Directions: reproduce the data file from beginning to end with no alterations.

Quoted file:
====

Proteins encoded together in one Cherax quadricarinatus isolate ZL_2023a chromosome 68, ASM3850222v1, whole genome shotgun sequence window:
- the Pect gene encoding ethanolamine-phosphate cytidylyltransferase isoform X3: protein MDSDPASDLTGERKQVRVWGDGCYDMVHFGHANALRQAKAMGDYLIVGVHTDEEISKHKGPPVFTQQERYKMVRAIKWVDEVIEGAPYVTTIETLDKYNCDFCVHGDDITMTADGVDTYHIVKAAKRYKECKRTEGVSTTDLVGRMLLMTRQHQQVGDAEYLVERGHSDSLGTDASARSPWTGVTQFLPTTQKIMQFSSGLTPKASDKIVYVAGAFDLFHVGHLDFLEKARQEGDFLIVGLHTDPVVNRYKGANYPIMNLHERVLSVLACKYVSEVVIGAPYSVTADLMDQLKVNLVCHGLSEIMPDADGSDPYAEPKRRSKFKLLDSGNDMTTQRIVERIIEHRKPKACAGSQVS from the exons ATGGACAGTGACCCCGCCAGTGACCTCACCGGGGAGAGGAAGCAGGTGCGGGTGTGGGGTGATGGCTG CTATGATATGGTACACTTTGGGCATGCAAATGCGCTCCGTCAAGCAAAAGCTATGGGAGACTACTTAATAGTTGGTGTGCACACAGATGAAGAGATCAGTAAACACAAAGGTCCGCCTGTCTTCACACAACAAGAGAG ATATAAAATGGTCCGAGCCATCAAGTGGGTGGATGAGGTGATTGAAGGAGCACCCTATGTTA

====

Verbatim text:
Proteins encoded together in one Cherax quadricarinatus isolate ZL_2023a chromosome 68, ASM3850222v1, whole genome shotgun sequence window:
- the Pect gene encoding ethanolamine-phosphate cytidylyltransferase isoform X3: protein MDSDPASDLTGERKQVRVWGDGCYDMVHFGHANALRQAKAMGDYLIVGVHTDEEISKHKGPPVFTQQERYKMVRAIKWVDEVIEGAPYVTTIETLDKYNCDFCVHGDDITMTADGVDTYHIVKAAKRYKECKRTEGVSTTDLVGRMLLMTRQHQQVGDAEYLVERGHSDSLGTDASARSPWTGVTQFLPTTQKIMQFSSGLTPKASDKIVYVAGAFDLFHVGHLDFLEKARQEGDFLIVGLHTDPVVNRYKGANYPIMNLHERVLSVLACKYVSEVVIGAPYSVTADLMDQLKVNLVCHGLSEIMPDADGSDPYAEPKRRSKFKLLDSGNDMTTQRIVERIIEHRKPKACAGSQVS from the exons ATGGACAGTGACCCCGCCAGTGACCTCACCGGGGAGAGGAAGCAGGTGCGGGTGTGGGGTGATGGCTG CTATGATATGGTACACTTTGGGCATGCAAATGCGCTCCGTCAAGCAAAAGCTATGGGAGACTACTTAATAGTTGGTGTGCACACAGATGAAGAGATCAGTAAACACAAAGGTCCGCCTGTCTTCACACAACAAGAGAG ATATAAAATGGTCCGAGCCATCAAGTGGGTGGATGAGGTGATTGAAGGAGCACCCTATGTTA